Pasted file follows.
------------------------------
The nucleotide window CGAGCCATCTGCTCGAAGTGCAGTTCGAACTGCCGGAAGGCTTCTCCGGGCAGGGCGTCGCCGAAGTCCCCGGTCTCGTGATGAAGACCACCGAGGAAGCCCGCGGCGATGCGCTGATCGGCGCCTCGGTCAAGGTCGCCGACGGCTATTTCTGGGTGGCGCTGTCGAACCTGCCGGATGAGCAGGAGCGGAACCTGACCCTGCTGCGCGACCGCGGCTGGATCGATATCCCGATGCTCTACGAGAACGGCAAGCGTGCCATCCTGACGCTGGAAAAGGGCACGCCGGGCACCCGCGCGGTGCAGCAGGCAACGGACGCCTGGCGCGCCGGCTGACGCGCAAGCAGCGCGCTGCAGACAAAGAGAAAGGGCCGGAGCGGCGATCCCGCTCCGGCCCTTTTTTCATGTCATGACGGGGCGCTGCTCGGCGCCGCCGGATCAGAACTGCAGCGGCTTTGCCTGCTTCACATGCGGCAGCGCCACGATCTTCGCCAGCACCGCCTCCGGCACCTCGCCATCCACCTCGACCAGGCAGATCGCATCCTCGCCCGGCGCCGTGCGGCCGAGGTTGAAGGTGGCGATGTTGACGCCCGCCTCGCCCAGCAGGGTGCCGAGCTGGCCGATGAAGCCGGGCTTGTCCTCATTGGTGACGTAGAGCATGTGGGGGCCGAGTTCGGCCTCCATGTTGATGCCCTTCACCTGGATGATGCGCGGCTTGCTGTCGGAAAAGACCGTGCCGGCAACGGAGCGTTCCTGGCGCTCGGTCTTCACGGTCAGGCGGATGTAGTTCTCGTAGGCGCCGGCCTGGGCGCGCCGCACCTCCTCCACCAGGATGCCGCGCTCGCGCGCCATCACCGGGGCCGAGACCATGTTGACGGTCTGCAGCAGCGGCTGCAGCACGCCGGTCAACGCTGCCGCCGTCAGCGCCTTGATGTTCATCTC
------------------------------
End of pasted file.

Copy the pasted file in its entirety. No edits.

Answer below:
The nucleotide window CGAGCCATCTGCTCGAAGTGCAGTTCGAACTGCCGGAAGGCTTCTCCGGGCAGGGCGTCGCCGAAGTCCCCGGTCTCGTGATGAAGACCACCGAGGAAGCCCGCGGCGATGCGCTGATCGGCGCCTCGGTCAAGGTCGCCGACGGCTATTTCTGGGTGGCGCTGTCGAACCTGCCGGATGAGCAGGAGCGGAACCTGACCCTGCTGCGCGACCGCGGCTGGATCGATATCCCGATGCTCTACGAGAACGGCAAGCGTGCCATCCTGACGCTGGAAAAGGGCACGCCGGGCACCCGCGCGGTGCAGCAGGCAACGGACGCCTGGCGCGCCGGCTGACGCGCAAGCAGCGCGCTGCAGACAAAGAGAAAGGGCCGGAGCGGCGATCCCGCTCCGGCCCTTTTTTCATGTCATGACGGGGCGCTGCTCGGCGCCGCCGGATCAGAACTGCAGCGGCTTTGCCTGCTTCACATGCGGCAGCGCCACGATCTTCGCCAGCACCGCCTCCGGCACCTCGCCATCCACCTCGACCAGGCAGATCGCATCCTCGCCCGGCGCCGTGCGGCCGAGGTTGAAGGTGGCGATGTTGACGCCCGCCTCGCCCAGCAGGGTGCCGAGCTGGCCGATGAAGCCGGGCTTGTCCTCATTGGTGACGTAGAGCATGTGGGGGCCGAGTTCGGCCTCCATGTTGATGCCCTTCACCTGGATGATGCGCGGCTTGCTGTCGGAAAAGACCGTGCCGGCAACGGAGCGTTCCTGGCGCTCGGTCTTCACGGTCAGGCGGATGTAGTTCTCGTAGGCGCCGGCCTGGGCGCGCCGCACCTCCTCCACCAGGATGCCGCGCTCGCGCGCCATCACCGGGGCCGAGACCATGTTGACGGTCTGCAGCAGCGGCTGCAGCACGCCGGTCAACGCTGCCGCCGTCAGCGCCTTGATGTTCATCTC